There are tons of free online courses that can teach everything from HTML & CSS basics to advanced JavaScript concepts. 

You will be surprised how quickly you learn with one on Udacity, Coursera, or edX

That being said, there is no need to dive in right away. 

Before you start learning any coding languages or working on a project, it might be helpful for you to know what types of specialties are available and where they can lead: 

  • Front-end developers could work with improving web applications Designing websites Working alongside graphic designers And more!
  • Back-End Developers will have the chance to become experts at writing code Optimizing servers Managing databases Developing APIs And more! 

As mentioned earlier, most employers looking for front-end devs will also want some experience so if that sounds like something you’d enjoy don’t worry because we’ll cover all of this below too!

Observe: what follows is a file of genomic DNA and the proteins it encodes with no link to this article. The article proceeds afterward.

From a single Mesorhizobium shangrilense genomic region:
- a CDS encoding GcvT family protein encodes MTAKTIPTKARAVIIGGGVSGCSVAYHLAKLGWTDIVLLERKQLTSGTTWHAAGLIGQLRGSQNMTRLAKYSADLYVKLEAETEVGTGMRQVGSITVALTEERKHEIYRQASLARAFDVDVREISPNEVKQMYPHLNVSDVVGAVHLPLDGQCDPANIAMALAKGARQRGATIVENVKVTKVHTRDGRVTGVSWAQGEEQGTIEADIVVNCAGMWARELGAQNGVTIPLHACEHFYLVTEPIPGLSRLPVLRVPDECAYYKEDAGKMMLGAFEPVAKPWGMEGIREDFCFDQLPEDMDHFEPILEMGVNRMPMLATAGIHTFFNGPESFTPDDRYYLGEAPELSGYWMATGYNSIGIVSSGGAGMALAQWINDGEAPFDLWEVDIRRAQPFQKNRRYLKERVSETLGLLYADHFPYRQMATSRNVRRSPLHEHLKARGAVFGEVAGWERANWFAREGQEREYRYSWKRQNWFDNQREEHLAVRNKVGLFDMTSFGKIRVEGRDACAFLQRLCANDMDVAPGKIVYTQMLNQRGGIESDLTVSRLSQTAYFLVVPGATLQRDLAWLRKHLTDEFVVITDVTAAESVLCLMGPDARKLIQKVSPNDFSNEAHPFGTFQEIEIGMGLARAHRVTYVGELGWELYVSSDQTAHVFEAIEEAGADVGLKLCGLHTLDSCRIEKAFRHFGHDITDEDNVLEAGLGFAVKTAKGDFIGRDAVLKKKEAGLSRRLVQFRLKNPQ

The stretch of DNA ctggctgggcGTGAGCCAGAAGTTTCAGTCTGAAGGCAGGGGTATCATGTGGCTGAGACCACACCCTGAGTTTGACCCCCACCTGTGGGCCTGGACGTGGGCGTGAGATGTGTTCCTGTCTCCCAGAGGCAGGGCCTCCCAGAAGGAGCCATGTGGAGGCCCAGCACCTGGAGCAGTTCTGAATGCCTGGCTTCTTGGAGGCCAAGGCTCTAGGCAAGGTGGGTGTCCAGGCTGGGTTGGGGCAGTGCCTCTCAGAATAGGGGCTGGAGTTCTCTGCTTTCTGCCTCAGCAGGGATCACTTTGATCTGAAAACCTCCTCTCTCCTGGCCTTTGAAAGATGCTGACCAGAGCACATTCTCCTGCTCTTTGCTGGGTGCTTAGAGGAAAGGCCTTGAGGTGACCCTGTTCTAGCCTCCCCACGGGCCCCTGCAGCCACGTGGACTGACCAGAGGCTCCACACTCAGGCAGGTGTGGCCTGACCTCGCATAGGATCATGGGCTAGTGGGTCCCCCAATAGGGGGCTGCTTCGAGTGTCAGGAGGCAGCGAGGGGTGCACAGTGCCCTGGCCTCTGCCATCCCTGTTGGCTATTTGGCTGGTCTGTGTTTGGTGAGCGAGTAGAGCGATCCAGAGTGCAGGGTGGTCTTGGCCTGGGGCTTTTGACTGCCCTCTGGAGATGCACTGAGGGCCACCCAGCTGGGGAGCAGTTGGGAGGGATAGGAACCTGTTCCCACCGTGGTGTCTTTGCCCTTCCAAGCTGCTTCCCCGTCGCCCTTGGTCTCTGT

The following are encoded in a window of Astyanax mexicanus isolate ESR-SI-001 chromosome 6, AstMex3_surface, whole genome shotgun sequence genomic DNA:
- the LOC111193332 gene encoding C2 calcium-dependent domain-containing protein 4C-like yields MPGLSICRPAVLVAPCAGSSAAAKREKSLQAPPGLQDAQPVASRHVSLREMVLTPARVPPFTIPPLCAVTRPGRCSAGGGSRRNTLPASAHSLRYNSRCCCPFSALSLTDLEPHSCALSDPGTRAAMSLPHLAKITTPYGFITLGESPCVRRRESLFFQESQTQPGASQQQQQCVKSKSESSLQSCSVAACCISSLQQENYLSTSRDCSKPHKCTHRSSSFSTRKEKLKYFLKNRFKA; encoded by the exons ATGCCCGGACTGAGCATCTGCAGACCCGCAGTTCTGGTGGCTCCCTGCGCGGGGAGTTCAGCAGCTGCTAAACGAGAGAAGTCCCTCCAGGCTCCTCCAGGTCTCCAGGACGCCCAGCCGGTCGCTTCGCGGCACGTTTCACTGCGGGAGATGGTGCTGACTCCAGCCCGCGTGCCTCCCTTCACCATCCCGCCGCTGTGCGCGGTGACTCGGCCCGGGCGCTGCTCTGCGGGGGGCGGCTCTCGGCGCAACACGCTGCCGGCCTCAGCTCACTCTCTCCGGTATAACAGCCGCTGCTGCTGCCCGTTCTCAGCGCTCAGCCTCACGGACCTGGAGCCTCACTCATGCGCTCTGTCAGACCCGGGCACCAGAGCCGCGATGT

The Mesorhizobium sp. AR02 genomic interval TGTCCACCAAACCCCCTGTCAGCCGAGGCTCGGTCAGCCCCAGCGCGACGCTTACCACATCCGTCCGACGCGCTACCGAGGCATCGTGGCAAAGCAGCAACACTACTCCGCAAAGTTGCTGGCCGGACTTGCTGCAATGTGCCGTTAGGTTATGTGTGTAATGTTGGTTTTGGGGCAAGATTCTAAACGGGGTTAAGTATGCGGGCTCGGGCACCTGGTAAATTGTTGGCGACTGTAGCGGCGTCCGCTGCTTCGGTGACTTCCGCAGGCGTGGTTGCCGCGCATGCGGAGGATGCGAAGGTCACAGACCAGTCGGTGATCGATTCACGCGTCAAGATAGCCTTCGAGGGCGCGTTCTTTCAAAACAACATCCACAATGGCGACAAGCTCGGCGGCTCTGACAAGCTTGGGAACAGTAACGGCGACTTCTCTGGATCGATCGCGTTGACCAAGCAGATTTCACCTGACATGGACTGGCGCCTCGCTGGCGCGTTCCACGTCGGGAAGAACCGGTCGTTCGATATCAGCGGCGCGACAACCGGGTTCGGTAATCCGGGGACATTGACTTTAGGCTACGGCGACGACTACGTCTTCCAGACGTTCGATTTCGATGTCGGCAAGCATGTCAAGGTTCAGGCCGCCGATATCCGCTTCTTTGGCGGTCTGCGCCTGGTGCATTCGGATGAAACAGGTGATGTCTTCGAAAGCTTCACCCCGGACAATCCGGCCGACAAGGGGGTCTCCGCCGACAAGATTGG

How much does it pay?

What kind of salary should I expect as a professional Web Developer? 

This will vary depending on the type of company you work for, your location, and what projects or products you are currently working on. 

However, it is safe to say that an entry-level web developer can expect anywhere from $50k to $70k per year. 

We will go into more specifics later but feel free to skip ahead if this sounds good 😉

Web Developer Salary Breakdown

According to Payscale, here is a breakdown of where most web developers are employed along with their median salary ranges (as of 2017): 

  • Small companies (< 50 employees) – Median Salary : $61,000 
  • Large Companies (>1000 employees) – Median Salary : $75,000 
  • Internet / Computer Software Company – Median Salary : 66,021 
  • Web Design Firm/ Agency – Median Salary : $52,000 
  • Freelance – Median Salary : $70,000

Education Requirements: What degree should I get?